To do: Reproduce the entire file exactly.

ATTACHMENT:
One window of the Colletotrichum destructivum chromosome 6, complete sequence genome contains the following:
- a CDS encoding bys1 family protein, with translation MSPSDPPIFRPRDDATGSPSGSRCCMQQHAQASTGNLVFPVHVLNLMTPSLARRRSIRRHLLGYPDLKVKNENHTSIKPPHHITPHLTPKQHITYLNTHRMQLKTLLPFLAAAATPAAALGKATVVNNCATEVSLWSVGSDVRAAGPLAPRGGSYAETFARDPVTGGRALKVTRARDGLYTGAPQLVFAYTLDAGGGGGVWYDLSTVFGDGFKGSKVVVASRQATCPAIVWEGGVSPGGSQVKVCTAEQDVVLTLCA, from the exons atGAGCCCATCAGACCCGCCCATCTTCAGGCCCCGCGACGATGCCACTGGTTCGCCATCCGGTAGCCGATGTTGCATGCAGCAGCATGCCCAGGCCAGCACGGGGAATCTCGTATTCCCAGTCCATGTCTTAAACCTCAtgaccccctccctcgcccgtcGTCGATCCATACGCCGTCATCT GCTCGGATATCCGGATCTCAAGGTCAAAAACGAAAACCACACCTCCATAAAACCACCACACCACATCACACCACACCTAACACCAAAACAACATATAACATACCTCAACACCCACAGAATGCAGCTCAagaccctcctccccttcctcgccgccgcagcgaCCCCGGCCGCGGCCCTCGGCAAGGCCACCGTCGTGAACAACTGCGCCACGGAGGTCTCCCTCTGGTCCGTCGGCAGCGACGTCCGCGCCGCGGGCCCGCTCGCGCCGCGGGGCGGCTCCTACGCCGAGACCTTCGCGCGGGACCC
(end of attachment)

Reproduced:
One window of the Colletotrichum destructivum chromosome 6, complete sequence genome contains the following:
- a CDS encoding bys1 family protein, with translation MSPSDPPIFRPRDDATGSPSGSRCCMQQHAQASTGNLVFPVHVLNLMTPSLARRRSIRRHLLGYPDLKVKNENHTSIKPPHHITPHLTPKQHITYLNTHRMQLKTLLPFLAAAATPAAALGKATVVNNCATEVSLWSVGSDVRAAGPLAPRGGSYAETFARDPVTGGRALKVTRARDGLYTGAPQLVFAYTLDAGGGGGVWYDLSTVFGDGFKGSKVVVASRQATCPAIVWEGGVSPGGSQVKVCTAEQDVVLTLCA, from the exons atGAGCCCATCAGACCCGCCCATCTTCAGGCCCCGCGACGATGCCACTGGTTCGCCATCCGGTAGCCGATGTTGCATGCAGCAGCATGCCCAGGCCAGCACGGGGAATCTCGTATTCCCAGTCCATGTCTTAAACCTCAtgaccccctccctcgcccgtcGTCGATCCATACGCCGTCATCT GCTCGGATATCCGGATCTCAAGGTCAAAAACGAAAACCACACCTCCATAAAACCACCACACCACATCACACCACACCTAACACCAAAACAACATATAACATACCTCAACACCCACAGAATGCAGCTCAagaccctcctccccttcctcgccgccgcagcgaCCCCGGCCGCGGCCCTCGGCAAGGCCACCGTCGTGAACAACTGCGCCACGGAGGTCTCCCTCTGGTCCGTCGGCAGCGACGTCCGCGCCGCGGGCCCGCTCGCGCCGCGGGGCGGCTCCTACGCCGAGACCTTCGCGCGGGACCC